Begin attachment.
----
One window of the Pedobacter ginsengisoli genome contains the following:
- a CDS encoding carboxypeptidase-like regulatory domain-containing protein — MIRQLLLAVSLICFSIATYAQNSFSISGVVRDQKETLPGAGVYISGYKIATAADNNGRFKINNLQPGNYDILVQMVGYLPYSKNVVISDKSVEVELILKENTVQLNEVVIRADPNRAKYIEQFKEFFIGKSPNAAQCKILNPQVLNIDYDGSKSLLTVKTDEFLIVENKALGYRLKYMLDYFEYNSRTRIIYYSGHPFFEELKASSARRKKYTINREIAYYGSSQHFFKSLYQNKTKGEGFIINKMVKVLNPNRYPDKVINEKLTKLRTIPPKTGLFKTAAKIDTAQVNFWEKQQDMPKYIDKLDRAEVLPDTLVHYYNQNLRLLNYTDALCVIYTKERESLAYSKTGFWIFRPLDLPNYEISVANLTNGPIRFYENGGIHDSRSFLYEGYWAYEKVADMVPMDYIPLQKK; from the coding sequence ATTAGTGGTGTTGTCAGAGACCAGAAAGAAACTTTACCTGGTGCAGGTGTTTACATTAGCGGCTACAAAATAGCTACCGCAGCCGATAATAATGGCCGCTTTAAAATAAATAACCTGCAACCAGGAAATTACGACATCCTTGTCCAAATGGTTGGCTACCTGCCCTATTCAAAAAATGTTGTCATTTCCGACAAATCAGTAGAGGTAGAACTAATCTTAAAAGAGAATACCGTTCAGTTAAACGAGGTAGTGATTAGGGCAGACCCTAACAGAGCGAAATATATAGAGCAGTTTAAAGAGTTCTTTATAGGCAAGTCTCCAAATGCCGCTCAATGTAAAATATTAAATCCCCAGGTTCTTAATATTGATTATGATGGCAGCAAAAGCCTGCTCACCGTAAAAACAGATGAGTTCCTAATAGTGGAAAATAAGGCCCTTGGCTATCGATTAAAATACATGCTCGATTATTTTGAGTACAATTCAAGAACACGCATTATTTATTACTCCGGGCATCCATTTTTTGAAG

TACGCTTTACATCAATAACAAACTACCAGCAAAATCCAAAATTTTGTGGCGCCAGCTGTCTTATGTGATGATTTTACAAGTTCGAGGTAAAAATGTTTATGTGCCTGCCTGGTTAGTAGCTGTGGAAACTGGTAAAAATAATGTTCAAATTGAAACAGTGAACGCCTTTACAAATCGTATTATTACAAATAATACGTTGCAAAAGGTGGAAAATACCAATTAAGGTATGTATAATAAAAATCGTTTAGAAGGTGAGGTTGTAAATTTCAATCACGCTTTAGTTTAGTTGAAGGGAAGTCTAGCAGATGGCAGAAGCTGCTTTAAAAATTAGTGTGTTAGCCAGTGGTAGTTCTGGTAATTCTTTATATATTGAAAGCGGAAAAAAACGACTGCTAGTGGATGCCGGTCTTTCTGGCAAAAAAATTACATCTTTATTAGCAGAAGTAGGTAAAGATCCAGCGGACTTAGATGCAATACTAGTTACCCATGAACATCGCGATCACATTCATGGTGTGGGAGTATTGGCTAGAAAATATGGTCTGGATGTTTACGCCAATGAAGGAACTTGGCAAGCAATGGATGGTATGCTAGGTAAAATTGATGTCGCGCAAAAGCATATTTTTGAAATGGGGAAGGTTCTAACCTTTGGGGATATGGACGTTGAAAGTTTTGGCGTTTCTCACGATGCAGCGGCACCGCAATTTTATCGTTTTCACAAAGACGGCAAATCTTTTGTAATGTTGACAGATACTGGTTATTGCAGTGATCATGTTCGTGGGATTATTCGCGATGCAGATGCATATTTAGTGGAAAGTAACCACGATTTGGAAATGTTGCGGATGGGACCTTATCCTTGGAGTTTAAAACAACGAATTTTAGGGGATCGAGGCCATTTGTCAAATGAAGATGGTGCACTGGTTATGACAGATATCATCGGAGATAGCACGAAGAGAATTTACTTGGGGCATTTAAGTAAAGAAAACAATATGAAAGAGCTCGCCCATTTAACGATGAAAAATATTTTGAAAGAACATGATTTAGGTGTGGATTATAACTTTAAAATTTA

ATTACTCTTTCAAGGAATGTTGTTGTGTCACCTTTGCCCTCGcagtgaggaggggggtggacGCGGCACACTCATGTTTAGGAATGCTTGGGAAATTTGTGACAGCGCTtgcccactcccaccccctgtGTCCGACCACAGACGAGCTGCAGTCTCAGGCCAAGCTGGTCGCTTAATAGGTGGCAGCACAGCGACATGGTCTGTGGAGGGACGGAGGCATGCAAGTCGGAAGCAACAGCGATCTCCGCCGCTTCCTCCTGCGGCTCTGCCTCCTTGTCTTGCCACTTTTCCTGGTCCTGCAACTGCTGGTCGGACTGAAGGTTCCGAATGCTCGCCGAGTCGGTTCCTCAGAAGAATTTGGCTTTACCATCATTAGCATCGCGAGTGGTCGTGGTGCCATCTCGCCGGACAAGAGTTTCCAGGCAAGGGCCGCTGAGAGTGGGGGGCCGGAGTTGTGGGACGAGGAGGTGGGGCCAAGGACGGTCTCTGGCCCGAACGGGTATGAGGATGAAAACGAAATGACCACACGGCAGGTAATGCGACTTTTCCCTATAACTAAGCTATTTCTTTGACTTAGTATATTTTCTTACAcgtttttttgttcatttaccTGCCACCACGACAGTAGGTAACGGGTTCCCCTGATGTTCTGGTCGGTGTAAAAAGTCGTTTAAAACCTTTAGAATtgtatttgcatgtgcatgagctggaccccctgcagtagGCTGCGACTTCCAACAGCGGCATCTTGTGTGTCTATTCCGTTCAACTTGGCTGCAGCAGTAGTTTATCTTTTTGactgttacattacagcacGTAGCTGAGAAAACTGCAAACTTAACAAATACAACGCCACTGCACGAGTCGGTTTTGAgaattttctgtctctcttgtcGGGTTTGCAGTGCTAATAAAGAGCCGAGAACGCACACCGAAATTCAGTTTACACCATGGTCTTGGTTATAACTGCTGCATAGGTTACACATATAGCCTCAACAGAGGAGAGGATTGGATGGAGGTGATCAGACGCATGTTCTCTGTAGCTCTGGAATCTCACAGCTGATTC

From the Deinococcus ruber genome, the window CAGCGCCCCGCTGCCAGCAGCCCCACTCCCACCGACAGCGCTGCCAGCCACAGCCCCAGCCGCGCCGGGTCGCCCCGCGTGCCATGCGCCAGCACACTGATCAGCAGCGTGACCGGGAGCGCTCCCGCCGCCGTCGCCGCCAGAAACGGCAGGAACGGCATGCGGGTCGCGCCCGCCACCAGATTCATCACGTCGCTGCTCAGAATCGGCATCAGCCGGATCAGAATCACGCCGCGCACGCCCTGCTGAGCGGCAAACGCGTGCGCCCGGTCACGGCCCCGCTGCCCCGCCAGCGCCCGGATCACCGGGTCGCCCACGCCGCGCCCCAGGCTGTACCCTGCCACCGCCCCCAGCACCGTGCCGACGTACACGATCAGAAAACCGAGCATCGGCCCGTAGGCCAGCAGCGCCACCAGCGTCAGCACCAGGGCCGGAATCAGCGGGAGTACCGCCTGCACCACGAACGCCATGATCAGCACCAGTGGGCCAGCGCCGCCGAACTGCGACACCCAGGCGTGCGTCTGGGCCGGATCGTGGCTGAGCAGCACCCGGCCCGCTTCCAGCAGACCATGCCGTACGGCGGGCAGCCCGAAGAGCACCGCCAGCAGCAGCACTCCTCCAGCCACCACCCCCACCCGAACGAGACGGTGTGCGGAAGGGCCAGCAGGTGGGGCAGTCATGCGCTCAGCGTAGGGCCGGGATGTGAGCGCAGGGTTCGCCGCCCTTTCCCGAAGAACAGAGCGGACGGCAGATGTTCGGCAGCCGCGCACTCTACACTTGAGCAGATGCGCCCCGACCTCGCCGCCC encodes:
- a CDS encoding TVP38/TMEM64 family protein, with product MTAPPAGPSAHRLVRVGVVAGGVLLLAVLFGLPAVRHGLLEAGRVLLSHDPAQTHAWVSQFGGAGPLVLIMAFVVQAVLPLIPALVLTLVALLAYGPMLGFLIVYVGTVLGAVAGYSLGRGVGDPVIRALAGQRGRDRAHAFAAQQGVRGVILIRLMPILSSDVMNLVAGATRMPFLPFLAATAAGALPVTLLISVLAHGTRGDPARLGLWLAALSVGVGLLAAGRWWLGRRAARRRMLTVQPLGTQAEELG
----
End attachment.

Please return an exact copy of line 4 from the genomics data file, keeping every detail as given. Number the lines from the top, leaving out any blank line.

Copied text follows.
ATTACTCTTTCAAGGAATGTTGTTGTGTCACCTTTGCCCTCGcagtgaggaggggggtggacGCGGCACACTCATGTTTAGGAATGCTTGGGAAATTTGTGACAGCGCTtgcccactcccaccccctgtGTCCGACCACAGACGAGCTGCAGTCTCAGGCCAAGCTGGTCGCTTAATAGGTGGCAGCACAGCGACATGGTCTGTGGAGGGACGGAGGCATGCAAGTCGGAAGCAACAGCGATCTCCGCCGCTTCCTCCTGCGGCTCTGCCTCCTTGTCTTGCCACTTTTCCTGGTCCTGCAACTGCTGGTCGGACTGAAGGTTCCGAATGCTCGCCGAGTCGGTTCCTCAGAAGAATTTGGCTTTACCATCATTAGCATCGCGAGTGGTCGTGGTGCCATCTCGCCGGACAAGAGTTTCCAGGCAAGGGCCGCTGAGAGTGGGGGGCCGGAGTTGTGGGACGAGGAGGTGGGGCCAAGGACGGTCTCTGGCCCGAACGGGTATGAGGATGAAAACGAAATGACCACACGGCAGGTAATGCGACTTTTCCCTATAACTAAGCTATTTCTTTGACTTAGTATATTTTCTTACAcgtttttttgttcatttaccTGCCACCACGACAGTAGGTAACGGGTTCCCCTGATGTTCTGGTCGGTGTAAAAAGTCGTTTAAAACCTTTAGAATtgtatttgcatgtgcatgagctggaccccctgcagtagGCTGCGACTTCCAACAGCGGCATCTTGTGTGTCTATTCCGTTCAACTTGGCTGCAGCAGTAGTTTATCTTTTTGactgttacattacagcacGTAGCTGAGAAAACTGCAAACTTAACAAATACAACGCCACTGCACGAGTCGGTTTTGAgaattttctgtctctcttgtcGGGTTTGCAGTGCTAATAAAGAGCCGAGAACGCACACCGAAATTCAGTTTACACCATGGTCTTGGTTATAACTGCTGCATAGGTTACACATATAGCCTCAACAGAGGAGAGGATTGGATGGAGGTGATCAGACGCATGTTCTCTGTAGCTCTGGAATCTCACAGCTGATTC